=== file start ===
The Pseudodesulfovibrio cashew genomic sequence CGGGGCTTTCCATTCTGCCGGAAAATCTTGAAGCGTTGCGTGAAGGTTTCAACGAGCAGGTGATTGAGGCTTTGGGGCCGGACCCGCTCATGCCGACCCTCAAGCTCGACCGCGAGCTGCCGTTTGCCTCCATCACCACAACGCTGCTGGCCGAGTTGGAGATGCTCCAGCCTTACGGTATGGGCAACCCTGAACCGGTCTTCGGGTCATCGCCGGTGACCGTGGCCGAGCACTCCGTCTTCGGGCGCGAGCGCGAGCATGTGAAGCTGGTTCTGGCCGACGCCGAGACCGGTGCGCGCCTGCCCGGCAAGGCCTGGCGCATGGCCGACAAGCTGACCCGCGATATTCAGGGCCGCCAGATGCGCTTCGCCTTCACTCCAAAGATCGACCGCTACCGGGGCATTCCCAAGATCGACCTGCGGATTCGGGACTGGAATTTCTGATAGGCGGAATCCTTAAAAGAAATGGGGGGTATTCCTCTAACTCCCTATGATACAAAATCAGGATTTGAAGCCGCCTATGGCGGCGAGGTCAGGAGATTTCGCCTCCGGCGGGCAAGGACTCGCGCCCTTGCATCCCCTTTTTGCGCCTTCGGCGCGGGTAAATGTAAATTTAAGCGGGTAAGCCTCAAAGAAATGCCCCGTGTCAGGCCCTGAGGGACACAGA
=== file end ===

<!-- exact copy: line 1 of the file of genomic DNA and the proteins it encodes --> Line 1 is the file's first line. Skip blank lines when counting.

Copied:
The Pseudodesulfovibrio cashew genomic sequence CGGGGCTTTCCATTCTGCCGGAAAATCTTGAAGCGTTGCGTGAAGGTTTCAACGAGCAGGTGATTGAGGCTTTGGGGCCGGACCCGCTCATGCCGACCCTCAAGCTCGACCGCGAGCTGCCGTTTGCCTCCATCACCACAACGCTGCTGGCCGAGTTGGAGATGCTCCAGCCTTACGGTATGGGCAACCCTGAACCGGTCTTCGGGTCATCGCCGGTGACCGTGGCCGAGCACTCCGTCTTCGGGCGCGAGCGCGAGCATGTGAAGCTGGTTCTGGCCGACGCCGAGACCGGTGCGCGCCTGCCCGGCAAGGCCTGGCGCATGGCCGACAAGCTGACCCGCGATATTCAGGGCCGCCAGATGCGCTTCGCCTTCACTCCAAAGATCGACCGCTACCGGGGCATTCCCAAGATCGACCTGCGGATTCGGGACTGGAATTTCTGATAGGCGGAATCCTTAAAAGAAATGGGGGGTATTCCTCTAACTCCCTATGATACAAAATCAGGATTTGAAGCCGCCTATGGCGGCGAGGTCAGGAGATTTCGCCTCCGGCGGGCAAGGACTCGCGCCCTTGCATCCCCTTTTTGCGCCTTCGGCGCGGGTAAATGTAAATTTAAGCGGGTAAGCCTCAAAGAAATGCCCCGTGTCAGGCCCTGAGGGACACAGA